impossible. And the blacksmith couldn't die because of his wife's
testament. He had to live. How could she who loved him so leave him such
After several dawns and dusks, the blacksmith looked in the mirror, into
me. Oh! He had changed so much! He was reduced to a skeleton! The skin
over his cheekbones was thin and lined. His cheeks were sunken, pursing
his cracked lips. Cold, empty eyes bulged in their sockets. Salt and
pepper stubble tried to hide his emaciation While the whiteness of his
hair belied his young age. His bony hand shook. Nevertheless, the
blacksmith stroked the mirror gently. "Eileen. . .your favorite
thing was looking in the mirror, 'cause you were so beautiful. I'll make
the ideal mirror for you! And then I will have you back again."
Without eating or drinking, the blacksmith started to work. He chose
silver as my body, carved, molded me with all his blood and heart. I was
not round. I was not elliptical. I was asymmetrically balanced,
the ring of silver fuller, rounder and more filigreed to the left side,
where I might be held; to the right smoother with an understated
luxuriance and less dense so the light would dance and heighten my face,
purifying the image. My image was a true palpable presence. As he
touched me, I was born in the cottage that belonged to them. Fine and
exquisite. I knew I was appealing because I was made by a man's whole
heart. Each stroke of his strong fingers I kissed.
At first sight, the blacksmith smiled into me and I knew he saw his wife
in my body, in the rounded curves and flow of my form. I was gratified.
That was enough. I was filled up. As a mirror, I found my value in the
world: I was a man's mainstay. As long as he saw me, he could smile. But
an unfortunate event occurred. The blacksmith couldn't avoid the
inexorable fate that is written on the hand of man.
One midnight, yes, the same awesome time of his life's demise, he sat
beside the river where his wife lived. A huge whirlpool reached out of
the black waters and took him away. No struggle, no call for help. The
blacksmith enjoyed the water freely.
"Eileen, I'm coming. I didn't betray your testament. I've finished.
I'm tired. You will live forever, a reflection of me. I knew life hadn't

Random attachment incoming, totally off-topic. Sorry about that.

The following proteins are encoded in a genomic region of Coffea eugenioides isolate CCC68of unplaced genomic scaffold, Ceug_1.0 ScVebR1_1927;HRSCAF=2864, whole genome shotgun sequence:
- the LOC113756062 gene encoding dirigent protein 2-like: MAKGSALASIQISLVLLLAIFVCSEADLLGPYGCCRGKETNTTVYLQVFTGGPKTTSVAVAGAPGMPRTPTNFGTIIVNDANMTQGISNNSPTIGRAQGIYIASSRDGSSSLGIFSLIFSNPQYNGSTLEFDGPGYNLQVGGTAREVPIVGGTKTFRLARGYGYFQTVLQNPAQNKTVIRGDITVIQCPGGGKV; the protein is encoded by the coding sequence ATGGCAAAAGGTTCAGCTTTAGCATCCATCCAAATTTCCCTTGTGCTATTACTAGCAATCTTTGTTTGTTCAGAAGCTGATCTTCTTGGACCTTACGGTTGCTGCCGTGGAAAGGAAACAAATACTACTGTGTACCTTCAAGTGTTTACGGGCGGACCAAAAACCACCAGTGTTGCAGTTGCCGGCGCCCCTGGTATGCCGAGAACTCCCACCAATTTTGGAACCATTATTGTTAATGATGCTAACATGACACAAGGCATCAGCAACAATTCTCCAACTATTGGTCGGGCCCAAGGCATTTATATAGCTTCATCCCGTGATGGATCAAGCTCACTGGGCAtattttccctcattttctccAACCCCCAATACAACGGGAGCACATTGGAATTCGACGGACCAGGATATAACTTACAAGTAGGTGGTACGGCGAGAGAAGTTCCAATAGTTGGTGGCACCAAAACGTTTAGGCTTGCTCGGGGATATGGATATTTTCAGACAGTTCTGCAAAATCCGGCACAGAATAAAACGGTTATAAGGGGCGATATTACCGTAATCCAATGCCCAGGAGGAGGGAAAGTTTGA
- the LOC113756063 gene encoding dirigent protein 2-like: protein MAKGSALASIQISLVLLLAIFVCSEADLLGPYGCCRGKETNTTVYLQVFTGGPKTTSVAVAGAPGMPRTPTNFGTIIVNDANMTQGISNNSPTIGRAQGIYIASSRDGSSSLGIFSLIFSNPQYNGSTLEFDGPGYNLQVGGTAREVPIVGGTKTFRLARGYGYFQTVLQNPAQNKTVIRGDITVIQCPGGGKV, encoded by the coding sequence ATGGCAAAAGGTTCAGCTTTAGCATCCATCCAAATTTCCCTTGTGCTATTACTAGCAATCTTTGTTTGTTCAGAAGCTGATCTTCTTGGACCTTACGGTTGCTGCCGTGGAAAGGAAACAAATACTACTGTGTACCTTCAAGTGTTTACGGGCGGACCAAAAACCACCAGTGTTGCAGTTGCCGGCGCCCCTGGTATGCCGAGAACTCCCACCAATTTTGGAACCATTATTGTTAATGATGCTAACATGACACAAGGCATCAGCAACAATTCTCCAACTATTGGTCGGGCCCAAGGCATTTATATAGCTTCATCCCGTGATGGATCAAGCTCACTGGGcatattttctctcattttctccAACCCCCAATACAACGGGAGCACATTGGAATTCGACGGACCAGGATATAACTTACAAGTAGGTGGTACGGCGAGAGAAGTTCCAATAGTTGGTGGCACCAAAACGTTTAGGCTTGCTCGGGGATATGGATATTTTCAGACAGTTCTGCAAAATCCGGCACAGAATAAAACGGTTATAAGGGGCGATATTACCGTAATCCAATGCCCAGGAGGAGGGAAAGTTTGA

to be so cruel. It is perfect!" Before he was engulfed completely,
he threw me to the shore. He didn't need me any more, for he could see
his true Eileen. It was a perfect time indeed. The whole of nature
listened to him, and the universe smiled. Clinging to the marshy bank. I
watched the water close over his unburdened soul.
I was lost and found along the riverside I don't know how many times.
Many girls' hands experienced me. They touched my body gently, loving me.
They smiled and tittered. They caressed and kissed me. But I never
tasted the true feeling of love. Only these childish posing. The Eileen
that filled me up and raised me out of myself was not there. Perhaps
using silver as my body, the blacksmith destined my heart always to be
hard. Never warm. Cool as my glass face. I believed that in my whole
life I was only a thing, an onlooker in a world full of sadness and
suffering. All who
picked me up just as thoughtlessly tossed me aside.
Until I met her--a girl named Eileen. Yes, another Eileen. When Eileen
was still in her mother's body, her father bought me from a street
vendor who had wandered up and down the river scavenging for anything
that might make him a living. That year, I was already older than
years. I was tarnished, a little dented, faded. But this new owner
thought I had character. I smiled on him as he held me. I smiled on him
as he carried me home. What could I give him for his kindness?
Eileen always cried when a baby. Her wailing filled the cottage,
creaking the casements. The thatch stood on end to hear her complain at
life. In her mother's arms, at the breast, she derided the world for her
living. One day, her mother found Eileen's eyes focused on me. She had
stopped crying. I smiled back at her. So, her mother took me from the
table and, using a red thread passing around my body, hung me from the
bed post so I swayed in front of baby Eileen.
This was the first time that I was near to my new Eileen. Her little
hands were so tender that I couldn't breathe freely, wanting their
touch. She was so lovely! Her small pink cheeks like a rose struck at my
heart. I tasted a little of the blacksmith's strong feeling for his
wife. Love fell down upon me quietly. I even dared not accept it. But I
couldn't stop it. So I beamed back. Such a miraculous
thing! A little bitter, a little sweet; a little sour, a little spicy. I
was out of mind. Eileen was an infant! An old mirror was falling in love
with an infant! Ridiculous! But definite! As a baby, I loved her
absolutely. She filled me up. And of course, she was satisfied. Her
crying turned to gurgling and cooing and wide mouth laughing.
When Eileen was ten year's old, her mother gave me to her formally.